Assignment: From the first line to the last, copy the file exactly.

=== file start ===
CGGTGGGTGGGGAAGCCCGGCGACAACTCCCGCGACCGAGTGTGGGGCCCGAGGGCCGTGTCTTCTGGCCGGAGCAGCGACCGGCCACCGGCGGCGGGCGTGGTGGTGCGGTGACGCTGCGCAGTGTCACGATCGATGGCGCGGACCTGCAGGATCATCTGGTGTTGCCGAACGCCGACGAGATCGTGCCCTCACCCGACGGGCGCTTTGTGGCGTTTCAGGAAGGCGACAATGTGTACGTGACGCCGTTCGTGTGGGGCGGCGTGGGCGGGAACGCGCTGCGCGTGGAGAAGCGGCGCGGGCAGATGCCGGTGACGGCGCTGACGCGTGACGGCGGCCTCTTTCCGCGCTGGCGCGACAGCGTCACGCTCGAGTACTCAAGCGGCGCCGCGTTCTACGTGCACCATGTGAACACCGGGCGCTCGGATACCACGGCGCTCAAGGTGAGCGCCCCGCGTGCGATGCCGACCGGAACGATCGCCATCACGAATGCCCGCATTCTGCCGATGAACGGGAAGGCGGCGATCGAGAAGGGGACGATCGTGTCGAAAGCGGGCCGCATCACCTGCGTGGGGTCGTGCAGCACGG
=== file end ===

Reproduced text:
CGGTGGGTGGGGAAGCCCGGCGACAACTCCCGCGACCGAGTGTGGGGCCCGAGGGCCGTGTCTTCTGGCCGGAGCAGCGACCGGCCACCGGCGGCGGGCGTGGTGGTGCGGTGACGCTGCGCAGTGTCACGATCGATGGCGCGGACCTGCAGGATCATCTGGTGTTGCCGAACGCCGACGAGATCGTGCCCTCACCCGACGGGCGCTTTGTGGCGTTTCAGGAAGGCGACAATGTGTACGTGACGCCGTTCGTGTGGGGCGGCGTGGGCGGGAACGCGCTGCGCGTGGAGAAGCGGCGCGGGCAGATGCCGGTGACGGCGCTGACGCGTGACGGCGGCCTCTTTCCGCGCTGGCGCGACAGCGTCACGCTCGAGTACTCAAGCGGCGCCGCGTTCTACGTGCACCATGTGAACACCGGGCGCTCGGATACCACGGCGCTCAAGGTGAGCGCCCCGCGTGCGATGCCGACCGGAACGATCGCCATCACGAATGCCCGCATTCTGCCGATGAACGGGAAGGCGGCGATCGAGAAGGGGACGATCGTGTCGAAAGCGGGCCGCATCACCTGCGTGGGGTCGTGCAGCACGG